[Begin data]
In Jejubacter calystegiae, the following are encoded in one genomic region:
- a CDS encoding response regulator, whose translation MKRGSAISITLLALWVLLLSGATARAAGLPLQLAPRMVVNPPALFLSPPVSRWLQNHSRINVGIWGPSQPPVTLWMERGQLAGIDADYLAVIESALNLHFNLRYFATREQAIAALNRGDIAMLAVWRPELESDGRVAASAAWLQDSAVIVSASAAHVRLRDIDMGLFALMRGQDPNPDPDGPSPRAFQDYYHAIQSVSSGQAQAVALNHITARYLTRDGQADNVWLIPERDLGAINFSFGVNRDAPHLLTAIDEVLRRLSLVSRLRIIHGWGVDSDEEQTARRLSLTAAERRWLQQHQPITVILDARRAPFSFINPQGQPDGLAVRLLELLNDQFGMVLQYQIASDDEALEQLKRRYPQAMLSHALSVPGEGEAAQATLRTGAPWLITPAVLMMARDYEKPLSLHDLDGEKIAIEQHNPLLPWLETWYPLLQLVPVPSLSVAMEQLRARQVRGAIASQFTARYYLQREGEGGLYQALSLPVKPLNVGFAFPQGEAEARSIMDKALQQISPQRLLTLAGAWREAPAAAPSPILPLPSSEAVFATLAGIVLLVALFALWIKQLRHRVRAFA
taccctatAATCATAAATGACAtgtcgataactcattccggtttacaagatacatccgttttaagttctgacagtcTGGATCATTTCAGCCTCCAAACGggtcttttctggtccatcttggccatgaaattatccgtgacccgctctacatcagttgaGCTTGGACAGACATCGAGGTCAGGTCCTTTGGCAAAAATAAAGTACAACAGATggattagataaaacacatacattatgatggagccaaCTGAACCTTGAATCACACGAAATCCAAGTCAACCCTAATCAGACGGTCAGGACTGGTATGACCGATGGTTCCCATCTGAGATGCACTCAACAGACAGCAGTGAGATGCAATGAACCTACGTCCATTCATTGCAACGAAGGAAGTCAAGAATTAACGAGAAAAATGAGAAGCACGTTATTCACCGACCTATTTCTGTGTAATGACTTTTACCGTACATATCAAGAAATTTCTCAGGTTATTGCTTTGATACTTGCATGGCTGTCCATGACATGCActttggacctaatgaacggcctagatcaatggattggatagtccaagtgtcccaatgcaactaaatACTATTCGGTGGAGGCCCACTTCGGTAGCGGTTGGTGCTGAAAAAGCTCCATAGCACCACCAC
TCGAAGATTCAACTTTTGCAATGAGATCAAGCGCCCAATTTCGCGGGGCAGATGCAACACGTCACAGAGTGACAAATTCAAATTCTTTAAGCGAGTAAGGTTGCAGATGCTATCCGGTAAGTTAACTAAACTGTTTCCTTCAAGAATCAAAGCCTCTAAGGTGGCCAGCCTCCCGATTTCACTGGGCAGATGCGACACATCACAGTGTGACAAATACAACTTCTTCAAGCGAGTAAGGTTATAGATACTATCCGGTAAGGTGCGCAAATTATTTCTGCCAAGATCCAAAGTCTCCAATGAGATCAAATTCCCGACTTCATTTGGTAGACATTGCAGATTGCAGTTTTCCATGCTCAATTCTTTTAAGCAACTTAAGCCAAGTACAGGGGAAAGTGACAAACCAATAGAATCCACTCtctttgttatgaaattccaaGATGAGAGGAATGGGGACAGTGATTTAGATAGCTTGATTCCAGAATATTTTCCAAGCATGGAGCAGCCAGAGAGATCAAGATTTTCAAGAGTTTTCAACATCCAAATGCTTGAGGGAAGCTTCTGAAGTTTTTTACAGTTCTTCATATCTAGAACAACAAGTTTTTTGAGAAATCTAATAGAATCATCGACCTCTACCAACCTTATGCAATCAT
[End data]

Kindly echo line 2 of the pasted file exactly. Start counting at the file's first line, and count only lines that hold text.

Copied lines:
- a CDS encoding response regulator, whose translation MKRGSAISITLLALWVLLLSGATARAAGLPLQLAPRMVVNPPALFLSPPVSRWLQNHSRINVGIWGPSQPPVTLWMERGQLAGIDADYLAVIESALNLHFNLRYFATREQAIAALNRGDIAMLAVWRPELESDGRVAASAAWLQDSAVIVSASAAHVRLRDIDMGLFALMRGQDPNPDPDGPSPRAFQDYYHAIQSVSSGQAQAVALNHITARYLTRDGQADNVWLIPERDLGAINFSFGVNRDAPHLLTAIDEVLRRLSLVSRLRIIHGWGVDSDEEQTARRLSLTAAERRWLQQHQPITVILDARRAPFSFINPQGQPDGLAVRLLELLNDQFGMVLQYQIASDDEALEQLKRRYPQAMLSHALSVPGEGEAAQATLRTGAPWLITPAVLMMARDYEKPLSLHDLDGEKIAIEQHNPLLPWLETWYPLLQLVPVPSLSVAMEQLRARQVRGAIASQFTARYYLQREGEGGLYQALSLPVKPLNVGFAFPQGEAEARSIMDKALQQISPQRLLTLAGAWREAPAAAPSPILPLPSSEAVFATLAGIVLLVALFALWIKQLRHRVRAFA